Half of the UK's working population have admitted that they want to leave their job, according to a study by the London School of Business and Finance (LSBF).
Forty-seven per cent of the 1,000 of workers surveyed across the UK said they want to change their jobs, but stay in the same career. But more than one in five said they wanted to switch careers altogether.
The study found that workers believe they can find a better salary, job satisfaction and work-life balance if they jumped to a different career.
The UK's young workers, those aged 18-24, are the most likely to seek a career change, with 68% of those surveyed admitting they want a change. That figure drops slightly to 65% in 25-34 year olds.
It applies to just over half (52%) of 35-44 year olds. But those over the age of 45 are far less likely to want to change careers. The 45-54 year old category fell to 43% and just 19% of those aged 55+ want to switch.
LSBF found that younger workers are more likely to really regret their career choice, not simply based on salary or working hours but for the job itself. A quarter of all those surveyed admitted this, but 30% of those aged 25-34 year said that regretted their decision. Looking at millennials - those currently aged 18-34 - the figure rises to a massive 66%.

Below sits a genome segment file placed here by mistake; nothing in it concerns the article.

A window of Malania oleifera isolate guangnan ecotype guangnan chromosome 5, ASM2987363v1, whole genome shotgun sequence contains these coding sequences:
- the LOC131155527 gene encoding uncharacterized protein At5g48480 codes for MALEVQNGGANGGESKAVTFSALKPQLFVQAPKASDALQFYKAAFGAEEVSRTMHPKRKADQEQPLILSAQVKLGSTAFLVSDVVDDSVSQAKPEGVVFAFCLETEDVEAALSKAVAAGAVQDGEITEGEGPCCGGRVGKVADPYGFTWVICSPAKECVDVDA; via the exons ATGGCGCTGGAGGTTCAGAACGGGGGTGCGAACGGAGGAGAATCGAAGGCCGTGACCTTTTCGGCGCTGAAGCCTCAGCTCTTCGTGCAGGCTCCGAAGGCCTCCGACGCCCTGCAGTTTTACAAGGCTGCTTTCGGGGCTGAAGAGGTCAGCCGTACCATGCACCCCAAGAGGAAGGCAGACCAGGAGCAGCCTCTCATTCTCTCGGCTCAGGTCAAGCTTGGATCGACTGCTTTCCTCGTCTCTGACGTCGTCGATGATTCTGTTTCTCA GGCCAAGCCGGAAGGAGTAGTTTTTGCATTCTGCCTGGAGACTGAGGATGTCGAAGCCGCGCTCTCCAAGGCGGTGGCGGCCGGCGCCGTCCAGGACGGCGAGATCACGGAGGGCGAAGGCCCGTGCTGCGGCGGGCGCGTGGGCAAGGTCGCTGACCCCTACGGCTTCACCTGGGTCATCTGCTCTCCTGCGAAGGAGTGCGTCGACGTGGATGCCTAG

Workers in London are the least happy, with 55% wanting to switch careers, and 45% planning to do so in the next two years.
"With a changing economy and new sectors creating jobs and business models that would not have even existed a decade ago, many professionals may have considered the option of jumping ship and facing the challenges of a new career path," said Dr Steve Priddy, dean and director of research at LSBF.
"I’m particularly delighted to see that our younger workforce is bold enough to dare try to enter a new professional field."